Seismic volumes are difficult to interpret, since the ever present sedimentary bedding and a wide variety of other geological features usually crowd the seismic subsurface image. The image is opaque and is usually inspected in extracted two-dimensional sections.
The human eye excels in the recognition of subtle trends in otherwise noisy and incoherent data. On the other hand, the eye being restricted to two-dimensional sections is handicapped in grasping the image's volumetric features. For example, within a two-dimensional section, a fault is invisible if it intersects a sedimentary layer in strike direction. If the eye could assimilate the opaque image volume, the presence of the fault would easily be deduced from its existence in nearby image regions. However, the identification of geological features in seismic sections by an interpreter is time consuming and subjective (nonreproducible). Discontinuity maps cannot replace the human interpretation of seismic sections. The maps can, however, help to locate faults, river channels, and other geological boundaries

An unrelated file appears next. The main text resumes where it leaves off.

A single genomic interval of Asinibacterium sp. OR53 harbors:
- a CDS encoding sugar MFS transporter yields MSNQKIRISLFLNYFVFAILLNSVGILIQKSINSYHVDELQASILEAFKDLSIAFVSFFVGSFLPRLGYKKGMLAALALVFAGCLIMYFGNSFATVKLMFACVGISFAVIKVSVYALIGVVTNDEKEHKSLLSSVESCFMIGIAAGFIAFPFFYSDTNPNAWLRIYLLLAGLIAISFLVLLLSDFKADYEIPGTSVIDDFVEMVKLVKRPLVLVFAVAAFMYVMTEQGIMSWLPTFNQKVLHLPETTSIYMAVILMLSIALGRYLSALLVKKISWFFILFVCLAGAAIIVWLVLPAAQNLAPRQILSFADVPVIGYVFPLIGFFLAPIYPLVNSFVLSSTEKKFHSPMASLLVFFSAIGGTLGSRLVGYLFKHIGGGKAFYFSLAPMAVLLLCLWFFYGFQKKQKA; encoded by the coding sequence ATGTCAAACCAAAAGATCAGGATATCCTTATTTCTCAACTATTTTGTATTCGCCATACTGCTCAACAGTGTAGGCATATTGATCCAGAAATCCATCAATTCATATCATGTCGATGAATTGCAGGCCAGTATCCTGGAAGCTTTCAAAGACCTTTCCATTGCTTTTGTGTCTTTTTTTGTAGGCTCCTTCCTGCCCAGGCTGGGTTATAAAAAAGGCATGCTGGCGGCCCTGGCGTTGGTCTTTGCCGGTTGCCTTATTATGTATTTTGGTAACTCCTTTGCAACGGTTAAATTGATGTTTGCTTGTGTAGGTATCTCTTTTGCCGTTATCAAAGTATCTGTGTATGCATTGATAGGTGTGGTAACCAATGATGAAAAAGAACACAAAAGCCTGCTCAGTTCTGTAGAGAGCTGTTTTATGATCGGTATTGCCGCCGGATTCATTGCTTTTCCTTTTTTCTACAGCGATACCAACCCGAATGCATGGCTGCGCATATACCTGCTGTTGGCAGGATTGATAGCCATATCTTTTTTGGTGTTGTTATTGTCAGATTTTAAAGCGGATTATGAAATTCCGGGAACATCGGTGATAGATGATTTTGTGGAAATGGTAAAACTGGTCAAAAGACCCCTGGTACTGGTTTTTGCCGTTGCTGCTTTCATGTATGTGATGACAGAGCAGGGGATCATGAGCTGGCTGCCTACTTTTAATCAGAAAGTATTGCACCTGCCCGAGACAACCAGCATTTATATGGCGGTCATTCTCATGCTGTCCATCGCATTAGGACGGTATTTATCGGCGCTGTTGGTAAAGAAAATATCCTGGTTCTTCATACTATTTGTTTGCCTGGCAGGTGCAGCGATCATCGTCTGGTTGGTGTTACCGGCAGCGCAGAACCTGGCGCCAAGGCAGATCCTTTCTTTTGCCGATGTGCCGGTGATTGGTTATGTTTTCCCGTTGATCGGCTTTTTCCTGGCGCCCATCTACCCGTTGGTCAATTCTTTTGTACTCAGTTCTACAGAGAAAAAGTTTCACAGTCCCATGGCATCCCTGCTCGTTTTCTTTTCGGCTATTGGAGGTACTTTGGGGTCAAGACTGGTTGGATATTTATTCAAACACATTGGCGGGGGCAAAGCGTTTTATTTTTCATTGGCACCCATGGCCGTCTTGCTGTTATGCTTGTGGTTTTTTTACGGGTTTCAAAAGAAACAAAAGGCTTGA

The synthetic seismic data set represents an idealized sedimentary fault. The fault is simply defined by the offset and of the adjacent plane-waves volumes. In that sense, the synthetic does not represent a fault reflection or transition zone of gnarled rock.
In the two seismic test cases, the major discontinuities are faults. The Gulf salt dome image additionally contains major salt boundaries. With respect to discontinuity attributes, the most important difference between the two seismic examples is the sharpness of their faults. The fault surfaces of the Gulf salt dome image 7 are significantly sharper than the fault surfaces of the North Sea horst image 11.
The image volumes of the two seismic test cases differ. The size difference of the two image volumes slightly complicates a direct comparison. The larger salt dome time slice appears less grainy than the horst's. Furthermore, little blemishes are bound to disappear in the larger image. Also, the vertical sections of the horst display more than double the time of the corresponding salt sections. Naturally, the images are much more illuminating when displayed on the screen of a graphics workstation.